AAHomecare Maintains Legislative Momentum
A week after a successful Washington Conference, AAHomecare and industry advocates keep driving support for House sign-on letter.
- By David Kopf
- Jun 01, 2017
A week after a successful Washington Conference, the American Association for Homecare is continuing to make the most of the legislative momentum it gained at the May 24-25 advocacy event.
Held at Washington, D.C.'s Washington Court Hotel, this year’s installment of the conference mobilized providers and other HME industry stakeholders to lobby lawmakers and legislative staff on behalf of several issues, the most important of which was the bipartisan House sign-on letter to Health and Human Services Secretary Tom Price and CMS Administrator Seema Verma calling for policy reforms to protect Medicare’s DME and CRT benefits.
“The timing for this year’s conference presented us with a terrific opportunity to directly enlist support in the House for [the sign on letter],” AAHomecare President and CEO Tom Ryan said. “We appreciate the great work from our 150-plus conference attendees for their efforts on the Hill last Wednesday and Thursday to keep Congress engaged on these issues.”
The House letter (available as a PDF), initially penned by a bi-partisan group of lawmakers that included Reps. Cathy McMorris Rodgers (R-Wash.), Dave Loebsack (D-Iowa), Lee Zeldin (R-N.Y.) and Diana DeGette (D-Colo.), identifies four key reforms:
- Base the blended, 50/50 rate in rural and non-bid areas on the Jan. 1, 2016 pricing, rather than the July 1, 2016 pricing, and extend that pricing structure into 2019.
- Use the formal rulemaking process to reform competitive bidding to fix a number of flaws in the program.
- Bring a complete stop the competitive bidding-derived cuts to complex rehab wheelchair accessories, the implementation or which is currently only delayed until July 1.
- Stop applying a budget neutrality offset to reimbursement for oxygen concentrators in rural and non-bid areas, which was reduced funding for those items to rates below that of competitive bidding rates (the so-called oxygen “double dip”).
Jay Witter, senior vice president of Public Policy for AAHomecare, told providers attending the event that the issues they are facing — working long hours to provide DME to Medicare beneficiaries with little to no profit margin to show for the effort — are the exact kinds of stories that will convince lawmakers that they need to sign onto the House letter.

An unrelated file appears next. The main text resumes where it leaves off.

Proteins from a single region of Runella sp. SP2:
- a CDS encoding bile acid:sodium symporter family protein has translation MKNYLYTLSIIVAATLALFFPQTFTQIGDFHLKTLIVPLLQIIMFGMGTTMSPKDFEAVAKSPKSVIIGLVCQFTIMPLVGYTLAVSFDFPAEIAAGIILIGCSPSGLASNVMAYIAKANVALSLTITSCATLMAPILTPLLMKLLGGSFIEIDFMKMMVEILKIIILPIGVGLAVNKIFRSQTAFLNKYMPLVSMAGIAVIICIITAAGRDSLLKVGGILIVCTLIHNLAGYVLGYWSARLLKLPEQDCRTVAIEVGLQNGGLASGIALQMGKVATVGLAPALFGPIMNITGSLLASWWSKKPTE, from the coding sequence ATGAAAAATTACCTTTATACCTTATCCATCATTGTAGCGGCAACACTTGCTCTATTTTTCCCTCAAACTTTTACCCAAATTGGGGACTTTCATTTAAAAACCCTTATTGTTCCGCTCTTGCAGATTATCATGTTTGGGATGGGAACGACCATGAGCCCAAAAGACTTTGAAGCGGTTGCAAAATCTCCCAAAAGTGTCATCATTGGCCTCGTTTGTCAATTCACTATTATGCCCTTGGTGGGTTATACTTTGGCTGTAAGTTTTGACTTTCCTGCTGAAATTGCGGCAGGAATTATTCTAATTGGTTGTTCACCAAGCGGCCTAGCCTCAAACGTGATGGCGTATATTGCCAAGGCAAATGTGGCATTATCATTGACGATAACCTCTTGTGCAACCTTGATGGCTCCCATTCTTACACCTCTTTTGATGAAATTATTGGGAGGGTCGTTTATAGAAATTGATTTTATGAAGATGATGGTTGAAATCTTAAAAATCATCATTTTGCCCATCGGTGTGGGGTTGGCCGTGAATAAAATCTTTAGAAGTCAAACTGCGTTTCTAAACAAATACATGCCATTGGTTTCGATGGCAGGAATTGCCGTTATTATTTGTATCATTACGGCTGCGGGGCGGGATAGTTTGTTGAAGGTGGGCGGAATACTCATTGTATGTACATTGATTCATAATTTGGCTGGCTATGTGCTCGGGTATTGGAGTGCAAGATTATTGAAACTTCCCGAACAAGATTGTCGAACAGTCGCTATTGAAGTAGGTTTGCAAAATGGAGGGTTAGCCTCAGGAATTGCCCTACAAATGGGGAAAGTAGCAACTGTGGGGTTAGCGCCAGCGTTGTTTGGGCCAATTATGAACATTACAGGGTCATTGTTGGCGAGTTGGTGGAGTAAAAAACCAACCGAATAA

“This year, it’s vital that we get you up there to tell your stories, make the ask, and if you get signatures, that is great,” Williams told attendees during the “issues education” portion of the conference. “Once you let them know that this is a crisis, let them know that there is a way they can help. …That’s the number one ask: to sign this letter.”
Williams underscored the fact that the industry now has a champion at Heading Health and Human Services in Secretary Price, as well as CMS Administrator Verma, and getting lawmakers to help highlight those four key legislative priorities in a letter to the pair will demonstrate the legislative will to help Price and Verma effect these changes at their agencies. And providers clearly pursued that effort, according to Kim Brummett, vice president of regulatory affairs for AAHomecare.
“Members at the conference were there with a mission and focused on getting those signatures,” she said.
Now, a week later, AAHomecare is reporting that an additional 40 lawmakers have added their names to the sing-on letter. The association is urging providers to reach out to lawmakers and their healthcare staff and send them the the sign-on letter and accompanying "dear colleague" letter in order to ensure those Representatives add their names to the message to Price and Verma. AAHomecare’s Ryan lauded the providers’ efforts so far.
“I really think their work is going to ultimately help get some much needed relief for providers on bidding, rural reimbursement rates, the recent double-dip cuts on rural oxygen, and CRT accessories,” he said.
David Kopf is the Editor of HME Business.